Soil texture

The Writing in the Dirt

Scripture Reading | John 8:1-11

and Jesus went to the Mount of Olives. Early in the morning he returned to the temple. All the people gathered around him, and he sat down and taught them. The legal experts and Pharisees brought a woman caught in adultery. Placing her in the center of the group, they said to Jesus, “Teacher, this woman was caught in the act of committing adultery. In the Law, Moses commanded us to stone women like this. What do you say?” They said this to test him, because they wanted a reason to bring an accusation against him. Jesus bent down and wrote on the ground with his finger. 

They continued to question him, so he stood up and replied, “Whoever hasn’t sinned should throw the first stone.” Bending down again, he wrote on the ground. Those who heard him went away, one by one, beginning with the elders. Finally, only Jesus and the woman were left in the middle of the crowd. 

10 Jesus stood up and said to her, “Woman, where are they? Is there no one to condemn you?” 

11 She said, “No one, sir.”

Jesus said, “Neither do I condemn you. Go, and from now on, don’t sin anymore.”[1]


This is such a fantastic picture of the love of Jesus. John does not leave room for ambiguity when it comes to the accusation made against the woman in this story. She was busted. Caught in the act! (I find it notable that only the woman was dragged out … not the man. This might be our first clue of the kind of hypocrisy Jesus was confronting. But I digress.) The legal experts and Pharisees clearly see an opportunity to leverage this situation to trap Jesus. I suspect they thought Jesus would simply forgive the woman providing further proof, in their minds, that Jesus was disregarding God’s law. 

What does Jesus do? He gets his hands dirty.

There is no shortage of theories about what Jesus was writing. Perhaps the most compelling to me is that he was writing out the 10 commandments. This seems plausible because John keeps telling the story of Jesus by using symbols that show that he was God himself. It’s not a stretch to see similarities with Exodus 31:18 which speaks of God writing the ten commandments on stone tablets with his finger. 

But, to be honest, I’m not sure it really matters what he wrote. He could have been doodling. I suspect if it was important to the meaning of the story, then we would have been given more. 

He bends down and writes in the dirt. The pharisees keep talking and Jesus keeps writing in the dirt. He looks up and invites the sinless spectators to take the first shot at fulfilling the ancient laws regarding stoning adulterers. The Jesus gets back in the dirt. To summarize … draw in the dirt, expose the hypocrisy, and get back to the dirt.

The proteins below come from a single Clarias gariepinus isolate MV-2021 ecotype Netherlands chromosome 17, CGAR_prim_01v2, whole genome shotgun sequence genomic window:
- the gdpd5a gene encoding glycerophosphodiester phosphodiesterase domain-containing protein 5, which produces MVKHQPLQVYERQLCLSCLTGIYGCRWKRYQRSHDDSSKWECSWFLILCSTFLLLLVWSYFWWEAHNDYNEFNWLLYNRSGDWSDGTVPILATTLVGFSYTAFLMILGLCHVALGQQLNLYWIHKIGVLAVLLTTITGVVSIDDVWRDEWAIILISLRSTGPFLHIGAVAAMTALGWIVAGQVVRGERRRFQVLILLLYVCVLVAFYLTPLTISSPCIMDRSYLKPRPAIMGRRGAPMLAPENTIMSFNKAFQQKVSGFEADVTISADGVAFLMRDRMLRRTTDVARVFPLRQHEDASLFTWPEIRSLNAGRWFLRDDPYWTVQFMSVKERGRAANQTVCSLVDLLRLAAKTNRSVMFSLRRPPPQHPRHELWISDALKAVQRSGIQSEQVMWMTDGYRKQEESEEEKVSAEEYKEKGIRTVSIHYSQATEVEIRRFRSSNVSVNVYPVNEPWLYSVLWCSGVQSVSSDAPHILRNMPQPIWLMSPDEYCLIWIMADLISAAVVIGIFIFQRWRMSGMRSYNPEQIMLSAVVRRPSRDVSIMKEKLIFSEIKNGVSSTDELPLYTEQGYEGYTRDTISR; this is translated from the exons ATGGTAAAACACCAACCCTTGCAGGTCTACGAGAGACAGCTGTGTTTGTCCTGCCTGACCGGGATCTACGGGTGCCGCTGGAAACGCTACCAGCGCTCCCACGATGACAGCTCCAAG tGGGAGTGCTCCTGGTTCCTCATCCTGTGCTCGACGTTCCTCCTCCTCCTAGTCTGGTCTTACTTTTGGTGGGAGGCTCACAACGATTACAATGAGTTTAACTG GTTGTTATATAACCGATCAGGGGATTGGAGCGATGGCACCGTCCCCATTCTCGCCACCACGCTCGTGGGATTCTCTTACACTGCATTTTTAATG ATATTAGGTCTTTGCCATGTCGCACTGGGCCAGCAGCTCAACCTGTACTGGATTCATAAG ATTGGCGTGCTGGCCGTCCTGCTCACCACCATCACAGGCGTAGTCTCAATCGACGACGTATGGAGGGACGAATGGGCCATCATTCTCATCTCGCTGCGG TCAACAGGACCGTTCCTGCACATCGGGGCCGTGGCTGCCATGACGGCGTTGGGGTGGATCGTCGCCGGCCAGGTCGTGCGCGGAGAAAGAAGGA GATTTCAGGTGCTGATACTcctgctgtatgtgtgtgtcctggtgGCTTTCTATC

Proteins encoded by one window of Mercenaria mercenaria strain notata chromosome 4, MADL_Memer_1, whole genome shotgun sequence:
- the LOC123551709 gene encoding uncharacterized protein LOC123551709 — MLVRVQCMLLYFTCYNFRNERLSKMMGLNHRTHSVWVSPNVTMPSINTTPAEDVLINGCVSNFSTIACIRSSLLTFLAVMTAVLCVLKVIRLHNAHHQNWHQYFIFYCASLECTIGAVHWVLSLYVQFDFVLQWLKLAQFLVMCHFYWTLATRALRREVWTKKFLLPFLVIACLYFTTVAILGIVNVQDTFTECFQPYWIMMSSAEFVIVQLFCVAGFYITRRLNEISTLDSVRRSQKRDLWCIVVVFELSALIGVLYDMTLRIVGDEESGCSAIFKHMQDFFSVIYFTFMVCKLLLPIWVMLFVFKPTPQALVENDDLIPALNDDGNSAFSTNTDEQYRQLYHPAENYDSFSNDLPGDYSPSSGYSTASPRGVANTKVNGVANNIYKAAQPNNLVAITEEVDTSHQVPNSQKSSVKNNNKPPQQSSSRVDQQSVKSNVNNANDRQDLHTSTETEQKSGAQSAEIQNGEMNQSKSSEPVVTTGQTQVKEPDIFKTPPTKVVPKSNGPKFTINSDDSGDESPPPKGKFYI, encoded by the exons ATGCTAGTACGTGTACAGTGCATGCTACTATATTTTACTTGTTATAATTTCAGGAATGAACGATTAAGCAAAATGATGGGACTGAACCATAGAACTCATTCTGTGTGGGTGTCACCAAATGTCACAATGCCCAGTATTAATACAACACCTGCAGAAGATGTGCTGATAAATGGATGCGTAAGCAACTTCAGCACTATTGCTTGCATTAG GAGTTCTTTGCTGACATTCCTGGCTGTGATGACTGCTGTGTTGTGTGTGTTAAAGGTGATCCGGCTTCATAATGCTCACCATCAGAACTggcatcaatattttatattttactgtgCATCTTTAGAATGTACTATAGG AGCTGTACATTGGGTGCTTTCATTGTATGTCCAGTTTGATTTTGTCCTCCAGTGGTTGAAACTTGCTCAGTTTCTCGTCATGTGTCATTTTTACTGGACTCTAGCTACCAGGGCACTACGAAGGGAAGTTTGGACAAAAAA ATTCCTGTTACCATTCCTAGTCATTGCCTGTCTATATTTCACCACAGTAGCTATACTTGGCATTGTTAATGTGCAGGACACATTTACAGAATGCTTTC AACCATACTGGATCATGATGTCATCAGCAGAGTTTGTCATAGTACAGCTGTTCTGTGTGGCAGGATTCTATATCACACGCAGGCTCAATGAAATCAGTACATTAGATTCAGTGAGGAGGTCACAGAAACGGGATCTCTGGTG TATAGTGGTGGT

The trap fails. The accusers leave. And Jesus says words of profound compassion, “Is there no one to commend you?”

The whole moment was designed by the accusers for the purpose of shame. Jesus flips it and repurposes the whole thing to highlight his profound love. “There is therefore now no condemnation for those who are in Christ Jesus.” Love wins. 

This wouldn’t be the last time Jesus would take shame through the dirt. “But God shows his love for us, because while we were still sinners Christ died for us.” 

Australian theologian John Painter makes this observation:

‘The pronouncement of forgiveness is stated first and is not made conditional on the turn from sin. Rather, the turning from sin seems to flow from the experience of forgiveness.’ 


  • Take the dirt that you’ve set aside for this devotional (see instructions at Take some of the dirt and hold it in your hands. 
  • Imagine if your greatest sins, your most colossal failures, where dragged out for the whole world to see. What would that feel like? Our accuser wants nothing more than for the stones to start hitting us, reinforcing our shame and inflicting punishment on us.
  • Now look at the dirt and imagine Jesus running his fingers through it, dust trailing behind. He looks up at you and asks, “Where are your accusers?” You realize that it’s just you, the dirt, your dirt, and Jesus … and no condemnation … no shame.
  • It’s a new beginning. Out of the dirt comes new life. “Go and sin no more.” Love has won.


Jesus, I am in awe of your great love. 

I come with my shame. 

I come with my failures. 

I hear your words pointing out that there is no condemnation. 

Help me to live in the reality of your forgiveness. 

I confess my need for you. 

I receive now your love. 

As I learn to receive that love, help me to walk in freedom from the sin that so easily entangles me and help me run with endurance.


[1] Common English Bible (Nashville, TN: Common English Bible, 2011), Jn 8.

Reagan Waggoner - February 21, 2021

Jesus and Dirt

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